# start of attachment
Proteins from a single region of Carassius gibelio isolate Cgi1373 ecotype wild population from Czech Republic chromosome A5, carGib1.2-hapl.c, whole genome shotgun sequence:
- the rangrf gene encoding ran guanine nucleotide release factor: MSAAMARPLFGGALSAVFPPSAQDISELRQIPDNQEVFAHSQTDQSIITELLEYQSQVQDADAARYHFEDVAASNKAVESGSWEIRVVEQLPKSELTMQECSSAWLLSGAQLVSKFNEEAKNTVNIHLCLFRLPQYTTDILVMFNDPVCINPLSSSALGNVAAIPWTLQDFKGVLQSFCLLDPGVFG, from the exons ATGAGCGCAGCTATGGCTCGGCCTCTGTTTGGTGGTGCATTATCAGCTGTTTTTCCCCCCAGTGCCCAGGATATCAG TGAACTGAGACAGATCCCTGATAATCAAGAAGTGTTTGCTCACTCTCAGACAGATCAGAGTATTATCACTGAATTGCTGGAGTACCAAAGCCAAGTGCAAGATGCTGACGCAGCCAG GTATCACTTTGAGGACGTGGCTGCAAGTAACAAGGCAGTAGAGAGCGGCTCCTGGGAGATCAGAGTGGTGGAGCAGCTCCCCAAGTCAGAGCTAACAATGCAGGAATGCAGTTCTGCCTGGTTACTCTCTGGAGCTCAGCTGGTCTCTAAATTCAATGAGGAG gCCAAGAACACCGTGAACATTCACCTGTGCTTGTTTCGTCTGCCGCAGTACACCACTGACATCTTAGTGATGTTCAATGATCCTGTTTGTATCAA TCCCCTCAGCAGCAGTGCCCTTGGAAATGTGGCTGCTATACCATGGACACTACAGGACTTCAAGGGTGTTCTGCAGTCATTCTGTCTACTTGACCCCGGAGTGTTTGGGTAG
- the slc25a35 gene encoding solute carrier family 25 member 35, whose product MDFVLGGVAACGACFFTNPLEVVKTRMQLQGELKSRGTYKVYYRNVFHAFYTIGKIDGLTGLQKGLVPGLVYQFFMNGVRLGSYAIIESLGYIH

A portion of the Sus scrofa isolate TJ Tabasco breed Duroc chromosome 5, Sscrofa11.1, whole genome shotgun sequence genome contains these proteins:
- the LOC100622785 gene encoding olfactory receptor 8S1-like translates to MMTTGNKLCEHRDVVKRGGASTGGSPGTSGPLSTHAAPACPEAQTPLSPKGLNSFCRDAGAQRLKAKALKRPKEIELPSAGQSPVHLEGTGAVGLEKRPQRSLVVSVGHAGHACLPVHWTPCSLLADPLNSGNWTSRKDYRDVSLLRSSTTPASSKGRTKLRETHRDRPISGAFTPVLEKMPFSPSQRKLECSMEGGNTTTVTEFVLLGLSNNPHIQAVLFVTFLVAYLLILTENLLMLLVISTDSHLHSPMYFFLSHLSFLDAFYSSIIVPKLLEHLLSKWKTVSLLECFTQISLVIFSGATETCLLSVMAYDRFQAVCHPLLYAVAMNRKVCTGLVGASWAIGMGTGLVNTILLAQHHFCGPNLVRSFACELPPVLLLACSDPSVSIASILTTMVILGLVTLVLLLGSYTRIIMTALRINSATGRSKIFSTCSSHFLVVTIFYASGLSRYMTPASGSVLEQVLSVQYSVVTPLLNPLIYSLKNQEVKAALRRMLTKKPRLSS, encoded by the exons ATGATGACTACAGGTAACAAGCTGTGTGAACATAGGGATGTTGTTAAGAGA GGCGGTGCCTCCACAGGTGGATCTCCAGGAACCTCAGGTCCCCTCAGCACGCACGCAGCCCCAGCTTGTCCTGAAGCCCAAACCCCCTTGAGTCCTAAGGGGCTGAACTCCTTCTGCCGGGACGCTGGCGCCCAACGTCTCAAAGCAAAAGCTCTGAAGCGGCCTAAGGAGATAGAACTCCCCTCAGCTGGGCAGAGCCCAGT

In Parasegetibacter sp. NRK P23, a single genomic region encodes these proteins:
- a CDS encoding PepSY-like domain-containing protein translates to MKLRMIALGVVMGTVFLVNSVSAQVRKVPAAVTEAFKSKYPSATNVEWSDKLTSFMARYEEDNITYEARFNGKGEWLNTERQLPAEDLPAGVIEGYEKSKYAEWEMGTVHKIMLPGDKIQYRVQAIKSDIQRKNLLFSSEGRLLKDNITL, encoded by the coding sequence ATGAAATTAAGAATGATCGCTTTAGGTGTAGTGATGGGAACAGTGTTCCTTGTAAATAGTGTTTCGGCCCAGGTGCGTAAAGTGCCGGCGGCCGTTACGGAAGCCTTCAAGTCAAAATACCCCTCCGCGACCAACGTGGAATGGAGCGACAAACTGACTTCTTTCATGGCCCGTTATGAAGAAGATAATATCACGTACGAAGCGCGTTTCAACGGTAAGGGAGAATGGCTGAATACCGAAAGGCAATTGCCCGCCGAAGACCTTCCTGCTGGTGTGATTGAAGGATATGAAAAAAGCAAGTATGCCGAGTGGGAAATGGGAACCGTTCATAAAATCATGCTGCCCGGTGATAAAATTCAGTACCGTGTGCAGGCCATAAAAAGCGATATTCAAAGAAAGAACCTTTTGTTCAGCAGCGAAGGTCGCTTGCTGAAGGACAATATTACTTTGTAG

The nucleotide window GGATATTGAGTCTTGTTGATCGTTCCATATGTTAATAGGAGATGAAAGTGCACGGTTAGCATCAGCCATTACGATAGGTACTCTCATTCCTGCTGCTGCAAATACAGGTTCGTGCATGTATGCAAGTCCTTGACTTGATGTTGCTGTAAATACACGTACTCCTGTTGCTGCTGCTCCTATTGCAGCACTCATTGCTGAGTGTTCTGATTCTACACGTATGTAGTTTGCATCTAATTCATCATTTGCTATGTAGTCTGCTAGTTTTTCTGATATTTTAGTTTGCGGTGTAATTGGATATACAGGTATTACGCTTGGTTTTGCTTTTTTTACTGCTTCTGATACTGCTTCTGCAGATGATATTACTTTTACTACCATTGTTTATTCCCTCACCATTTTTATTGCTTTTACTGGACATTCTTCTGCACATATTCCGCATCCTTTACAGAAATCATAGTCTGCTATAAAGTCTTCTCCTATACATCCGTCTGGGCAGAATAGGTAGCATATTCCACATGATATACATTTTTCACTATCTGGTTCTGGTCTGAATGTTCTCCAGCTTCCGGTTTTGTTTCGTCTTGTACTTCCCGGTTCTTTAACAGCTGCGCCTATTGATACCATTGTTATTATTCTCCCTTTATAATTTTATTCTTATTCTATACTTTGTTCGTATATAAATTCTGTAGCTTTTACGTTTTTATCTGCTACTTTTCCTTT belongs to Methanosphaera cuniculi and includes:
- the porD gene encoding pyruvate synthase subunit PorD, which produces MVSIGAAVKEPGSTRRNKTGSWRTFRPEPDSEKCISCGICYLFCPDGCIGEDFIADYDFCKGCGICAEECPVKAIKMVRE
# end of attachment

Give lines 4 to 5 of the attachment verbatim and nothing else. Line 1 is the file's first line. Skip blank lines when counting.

A portion of the Sus scrofa isolate TJ Tabasco breed Duroc chromosome 5, Sscrofa11.1, whole genome shotgun sequence genome contains these proteins:
- the LOC100622785 gene encoding olfactory receptor 8S1-like translates to MMTTGNKLCEHRDVVKRGGASTGGSPGTSGPLSTHAAPACPEAQTPLSPKGLNSFCRDAGAQRLKAKALKRPKEIELPSAGQSPVHLEGTGAVGLEKRPQRSLVVSVGHAGHACLPVHWTPCSLLADPLNSGNWTSRKDYRDVSLLRSSTTPASSKGRTKLRETHRDRPISGAFTPVLEKMPFSPSQRKLECSMEGGNTTTVTEFVLLGLSNNPHIQAVLFVTFLVAYLLILTENLLMLLVISTDSHLHSPMYFFLSHLSFLDAFYSSIIVPKLLEHLLSKWKTVSLLECFTQISLVIFSGATETCLLSVMAYDRFQAVCHPLLYAVAMNRKVCTGLVGASWAIGMGTGLVNTILLAQHHFCGPNLVRSFACELPPVLLLACSDPSVSIASILTTMVILGLVTLVLLLGSYTRIIMTALRINSATGRSKIFSTCSSHFLVVTIFYASGLSRYMTPASGSVLEQVLSVQYSVVTPLLNPLIYSLKNQEVKAALRRMLTKKPRLSS, encoded by the exons ATGATGACTACAGGTAACAAGCTGTGTGAACATAGGGATGTTGTTAAGAGA GGCGGTGCCTCCACAGGTGGATCTCCAGGAACCTCAGGTCCCCTCAGCACGCACGCAGCCCCAGCTTGTCCTGAAGCCCAAACCCCCTTGAGTCCTAAGGGGCTGAACTCCTTCTGCCGGGACGCTGGCGCCCAACGTCTCAAAGCAAAAGCTCTGAAGCGGCCTAAGGAGATAGAACTCCCCTCAGCTGGGCAGAGCCCAGT